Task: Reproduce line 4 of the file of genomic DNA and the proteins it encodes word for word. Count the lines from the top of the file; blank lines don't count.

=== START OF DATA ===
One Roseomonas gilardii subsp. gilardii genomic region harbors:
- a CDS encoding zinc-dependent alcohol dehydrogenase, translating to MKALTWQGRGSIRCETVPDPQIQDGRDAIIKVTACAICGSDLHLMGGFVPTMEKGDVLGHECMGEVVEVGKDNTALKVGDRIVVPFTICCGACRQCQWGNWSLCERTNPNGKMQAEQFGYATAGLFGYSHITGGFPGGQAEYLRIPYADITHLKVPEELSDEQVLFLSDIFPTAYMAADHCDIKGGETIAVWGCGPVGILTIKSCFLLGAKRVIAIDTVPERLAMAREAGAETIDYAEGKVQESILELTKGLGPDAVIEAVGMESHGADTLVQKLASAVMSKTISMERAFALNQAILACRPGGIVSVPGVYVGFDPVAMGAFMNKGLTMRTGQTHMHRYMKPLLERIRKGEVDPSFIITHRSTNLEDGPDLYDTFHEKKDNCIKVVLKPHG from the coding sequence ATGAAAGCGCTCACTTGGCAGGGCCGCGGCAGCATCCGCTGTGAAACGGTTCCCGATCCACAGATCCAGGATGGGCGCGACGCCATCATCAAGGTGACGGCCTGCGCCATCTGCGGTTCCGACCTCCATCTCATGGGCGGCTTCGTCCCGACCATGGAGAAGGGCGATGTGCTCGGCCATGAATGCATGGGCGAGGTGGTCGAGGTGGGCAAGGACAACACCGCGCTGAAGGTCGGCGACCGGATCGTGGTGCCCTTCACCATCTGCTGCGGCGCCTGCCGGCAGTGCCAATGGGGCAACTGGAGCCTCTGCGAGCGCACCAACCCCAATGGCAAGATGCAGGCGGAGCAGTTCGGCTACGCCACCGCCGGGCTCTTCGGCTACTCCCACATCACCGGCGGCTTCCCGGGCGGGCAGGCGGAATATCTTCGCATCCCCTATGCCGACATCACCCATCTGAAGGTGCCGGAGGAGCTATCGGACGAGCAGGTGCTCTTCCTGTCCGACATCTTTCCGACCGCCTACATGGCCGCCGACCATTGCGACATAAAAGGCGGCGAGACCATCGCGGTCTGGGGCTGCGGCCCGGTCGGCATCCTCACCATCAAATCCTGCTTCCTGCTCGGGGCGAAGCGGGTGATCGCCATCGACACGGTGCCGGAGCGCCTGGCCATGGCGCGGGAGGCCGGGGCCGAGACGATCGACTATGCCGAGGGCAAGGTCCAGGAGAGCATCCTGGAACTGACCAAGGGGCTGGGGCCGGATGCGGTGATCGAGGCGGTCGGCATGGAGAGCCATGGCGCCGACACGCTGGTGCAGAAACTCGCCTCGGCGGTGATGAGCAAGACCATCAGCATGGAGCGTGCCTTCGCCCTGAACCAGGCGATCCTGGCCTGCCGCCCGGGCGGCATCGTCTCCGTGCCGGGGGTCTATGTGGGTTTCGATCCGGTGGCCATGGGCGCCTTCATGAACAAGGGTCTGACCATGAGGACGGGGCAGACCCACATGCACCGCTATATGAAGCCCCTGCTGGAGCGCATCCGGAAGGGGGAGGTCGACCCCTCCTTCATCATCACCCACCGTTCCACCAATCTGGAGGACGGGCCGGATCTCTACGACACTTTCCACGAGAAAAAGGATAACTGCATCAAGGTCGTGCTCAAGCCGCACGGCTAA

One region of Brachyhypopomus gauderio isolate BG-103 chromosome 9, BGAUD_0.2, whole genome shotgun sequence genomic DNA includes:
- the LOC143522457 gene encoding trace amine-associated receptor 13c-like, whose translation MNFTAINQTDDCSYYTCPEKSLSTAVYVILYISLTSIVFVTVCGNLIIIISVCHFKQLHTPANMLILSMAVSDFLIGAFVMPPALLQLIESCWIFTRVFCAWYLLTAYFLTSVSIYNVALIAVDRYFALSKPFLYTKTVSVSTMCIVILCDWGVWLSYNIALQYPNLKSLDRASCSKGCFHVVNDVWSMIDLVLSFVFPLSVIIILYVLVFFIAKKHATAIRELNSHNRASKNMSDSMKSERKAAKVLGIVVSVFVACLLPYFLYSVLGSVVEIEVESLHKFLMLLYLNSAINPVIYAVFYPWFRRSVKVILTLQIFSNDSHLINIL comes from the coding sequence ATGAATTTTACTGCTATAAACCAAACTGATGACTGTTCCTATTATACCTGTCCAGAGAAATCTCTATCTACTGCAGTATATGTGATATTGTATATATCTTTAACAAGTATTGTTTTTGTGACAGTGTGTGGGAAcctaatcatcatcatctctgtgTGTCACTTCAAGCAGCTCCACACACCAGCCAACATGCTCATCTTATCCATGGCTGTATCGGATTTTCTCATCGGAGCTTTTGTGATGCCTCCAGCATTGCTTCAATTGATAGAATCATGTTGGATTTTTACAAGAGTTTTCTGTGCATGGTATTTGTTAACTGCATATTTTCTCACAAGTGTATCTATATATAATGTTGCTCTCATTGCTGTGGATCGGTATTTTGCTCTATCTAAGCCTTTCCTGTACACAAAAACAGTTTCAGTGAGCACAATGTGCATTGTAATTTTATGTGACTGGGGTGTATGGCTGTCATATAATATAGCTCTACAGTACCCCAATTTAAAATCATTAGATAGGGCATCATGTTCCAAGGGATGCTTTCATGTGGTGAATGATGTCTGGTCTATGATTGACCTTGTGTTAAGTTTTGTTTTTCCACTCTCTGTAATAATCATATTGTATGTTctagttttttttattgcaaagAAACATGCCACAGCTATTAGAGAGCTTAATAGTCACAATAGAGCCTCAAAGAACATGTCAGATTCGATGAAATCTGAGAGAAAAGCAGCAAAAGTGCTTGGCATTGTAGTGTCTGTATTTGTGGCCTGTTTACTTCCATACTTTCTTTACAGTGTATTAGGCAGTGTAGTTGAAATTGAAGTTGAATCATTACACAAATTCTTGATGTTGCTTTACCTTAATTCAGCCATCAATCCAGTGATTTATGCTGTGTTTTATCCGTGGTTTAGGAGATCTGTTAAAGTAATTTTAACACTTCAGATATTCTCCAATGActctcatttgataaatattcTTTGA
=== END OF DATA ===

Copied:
- the LOC143522457 gene encoding trace amine-associated receptor 13c-like, whose translation MNFTAINQTDDCSYYTCPEKSLSTAVYVILYISLTSIVFVTVCGNLIIIISVCHFKQLHTPANMLILSMAVSDFLIGAFVMPPALLQLIESCWIFTRVFCAWYLLTAYFLTSVSIYNVALIAVDRYFALSKPFLYTKTVSVSTMCIVILCDWGVWLSYNIALQYPNLKSLDRASCSKGCFHVVNDVWSMIDLVLSFVFPLSVIIILYVLVFFIAKKHATAIRELNSHNRASKNMSDSMKSERKAAKVLGIVVSVFVACLLPYFLYSVLGSVVEIEVESLHKFLMLLYLNSAINPVIYAVFYPWFRRSVKVILTLQIFSNDSHLINIL comes from the coding sequence ATGAATTTTACTGCTATAAACCAAACTGATGACTGTTCCTATTATACCTGTCCAGAGAAATCTCTATCTACTGCAGTATATGTGATATTGTATATATCTTTAACAAGTATTGTTTTTGTGACAGTGTGTGGGAAcctaatcatcatcatctctgtgTGTCACTTCAAGCAGCTCCACACACCAGCCAACATGCTCATCTTATCCATGGCTGTATCGGATTTTCTCATCGGAGCTTTTGTGATGCCTCCAGCATTGCTTCAATTGATAGAATCATGTTGGATTTTTACAAGAGTTTTCTGTGCATGGTATTTGTTAACTGCATATTTTCTCACAAGTGTATCTATATATAATGTTGCTCTCATTGCTGTGGATCGGTATTTTGCTCTATCTAAGCCTTTCCTGTACACAAAAACAGTTTCAGTGAGCACAATGTGCATTGTAATTTTATGTGACTGGGGTGTATGGCTGTCATATAATATAGCTCTACAGTACCCCAATTTAAAATCATTAGATAGGGCATCATGTTCCAAGGGATGCTTTCATGTGGTGAATGATGTCTGGTCTATGATTGACCTTGTGTTAAGTTTTGTTTTTCCACTCTCTGTAATAATCATATTGTATGTTctagttttttttattgcaaagAAACATGCCACAGCTATTAGAGAGCTTAATAGTCACAATAGAGCCTCAAAGAACATGTCAGATTCGATGAAATCTGAGAGAAAAGCAGCAAAAGTGCTTGGCATTGTAGTGTCTGTATTTGTGGCCTGTTTACTTCCATACTTTCTTTACAGTGTATTAGGCAGTGTAGTTGAAATTGAAGTTGAATCATTACACAAATTCTTGATGTTGCTTTACCTTAATTCAGCCATCAATCCAGTGATTTATGCTGTGTTTTATCCGTGGTTTAGGAGATCTGTTAAAGTAATTTTAACACTTCAGATATTCTCCAATGActctcatttgataaatattcTTTGA